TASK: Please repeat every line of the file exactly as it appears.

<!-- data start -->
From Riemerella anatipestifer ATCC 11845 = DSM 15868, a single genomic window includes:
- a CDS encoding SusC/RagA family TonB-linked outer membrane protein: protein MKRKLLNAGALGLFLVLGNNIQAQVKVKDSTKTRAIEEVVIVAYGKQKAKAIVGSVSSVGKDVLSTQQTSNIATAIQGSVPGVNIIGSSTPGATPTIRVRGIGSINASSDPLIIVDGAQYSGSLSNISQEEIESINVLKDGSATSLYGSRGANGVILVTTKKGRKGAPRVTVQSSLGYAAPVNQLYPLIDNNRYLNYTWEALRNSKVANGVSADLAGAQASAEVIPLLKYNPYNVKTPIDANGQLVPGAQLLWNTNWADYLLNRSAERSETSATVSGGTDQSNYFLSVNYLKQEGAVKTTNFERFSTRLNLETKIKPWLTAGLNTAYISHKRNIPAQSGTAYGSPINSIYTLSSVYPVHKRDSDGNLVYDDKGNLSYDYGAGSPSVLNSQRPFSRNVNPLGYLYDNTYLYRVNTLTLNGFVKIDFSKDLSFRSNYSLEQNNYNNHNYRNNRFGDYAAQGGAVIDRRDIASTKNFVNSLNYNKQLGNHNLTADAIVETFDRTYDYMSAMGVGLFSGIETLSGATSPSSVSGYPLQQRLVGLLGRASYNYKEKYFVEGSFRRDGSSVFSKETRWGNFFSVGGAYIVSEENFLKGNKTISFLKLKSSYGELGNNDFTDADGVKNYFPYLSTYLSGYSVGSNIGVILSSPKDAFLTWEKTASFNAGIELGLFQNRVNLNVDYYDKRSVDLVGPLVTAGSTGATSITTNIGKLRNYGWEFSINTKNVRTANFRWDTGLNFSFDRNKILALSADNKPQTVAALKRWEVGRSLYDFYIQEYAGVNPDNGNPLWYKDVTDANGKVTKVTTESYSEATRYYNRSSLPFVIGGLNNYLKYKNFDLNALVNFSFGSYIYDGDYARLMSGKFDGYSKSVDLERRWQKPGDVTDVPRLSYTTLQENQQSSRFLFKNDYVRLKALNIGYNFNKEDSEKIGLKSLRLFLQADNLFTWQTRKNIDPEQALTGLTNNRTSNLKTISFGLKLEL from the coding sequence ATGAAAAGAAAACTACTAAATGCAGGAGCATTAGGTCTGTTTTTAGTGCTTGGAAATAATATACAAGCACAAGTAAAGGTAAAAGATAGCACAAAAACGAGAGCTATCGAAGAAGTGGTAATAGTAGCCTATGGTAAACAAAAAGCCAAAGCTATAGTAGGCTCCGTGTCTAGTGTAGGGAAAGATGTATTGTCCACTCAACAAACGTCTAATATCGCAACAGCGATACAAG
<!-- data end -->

From Riemerella anatipestifer ATCC 11845 = DSM 15868, a single genomic window includes:
- a CDS encoding SusC/RagA family TonB-linked outer membrane protein: protein MKRKLLNAGALGLFLVLGNNIQAQVKVKDSTKTRAIEEVVIVAYGKQKAKAIVGSVSSVGKDVLSTQQTSNIATAIQGSVPGVNIIGSSTPGATPTIRVRGIGSINASSDPLIIVDGAQYSGSLSNISQEEIESINVLKDGSATSLYGSRGANGVILVTTKKGRKGAPRVTVQSSLGYAAPVNQLYPLIDNNRYLNYTWEALRNSKVANGVSADLAGAQASAEVIPLLKYNPYNVKTPIDANGQLVPGAQLLWNTNWADYLLNRSAERSETSATVSGGTDQSNYFLSVNYLKQEGAVKTTNFERFSTRLNLETKIKPWLTAGLNTAYISHKRNIPAQSGTAYGSPINSIYTLSSVYPVHKRDSDGNLVYDDKGNLSYDYGAGSPSVLNSQRPFSRNVNPLGYLYDNTYLYRVNTLTLNGFVKIDFSKDLSFRSNYSLEQNNYNNHNYRNNRFGDYAAQGGAVIDRRDIASTKNFVNSLNYNKQLGNHNLTADAIVETFDRTYDYMSAMGVGLFSGIETLSGATSPSSVSGYPLQQRLVGLLGRASYNYKEKYFVEGSFRRDGSSVFSKETRWGNFFSVGGAYIVSEENFLKGNKTISFLKLKSSYGELGNNDFTDADGVKNYFPYLSTYLSGYSVGSNIGVILSSPKDAFLTWEKTASFNAGIELGLFQNRVNLNVDYYDKRSVDLVGPLVTAGSTGATSITTNIGKLRNYGWEFSINTKNVRTANFRWDTGLNFSFDRNKILALSADNKPQTVAALKRWEVGRSLYDFYIQEYAGVNPDNGNPLWYKDVTDANGKVTKVTTESYSEATRYYNRSSLPFVIGGLNNYLKYKNFDLNALVNFSFGSYIYDGDYARLMSGKFDGYSKSVDLERRWQKPGDVTDVPRLSYTTLQENQQSSRFLFKNDYVRLKALNIGYNFNKEDSEKIGLKSLRLFLQADNLFTWQTRKNIDPEQALTGLTNNRTSNLKTISFGLKLEL from the coding sequence ATGAAAAGAAAACTACTAAATGCAGGAGCATTAGGTCTGTTTTTAGTGCTTGGAAATAATATACAAGCACAAGTAAAGGTAAAAGATAGCACAAAAACGAGAGCTATCGAAGAAGTGGTAATAGTAGCCTATGGTAAACAAAAAGCCAAAGCTATAGTAGGCTCCGTGTCTAGTGTAGGGAAAGATGTATTGTCCACTCAACAAACGTCTAATATCGCAACAGCGATACAAG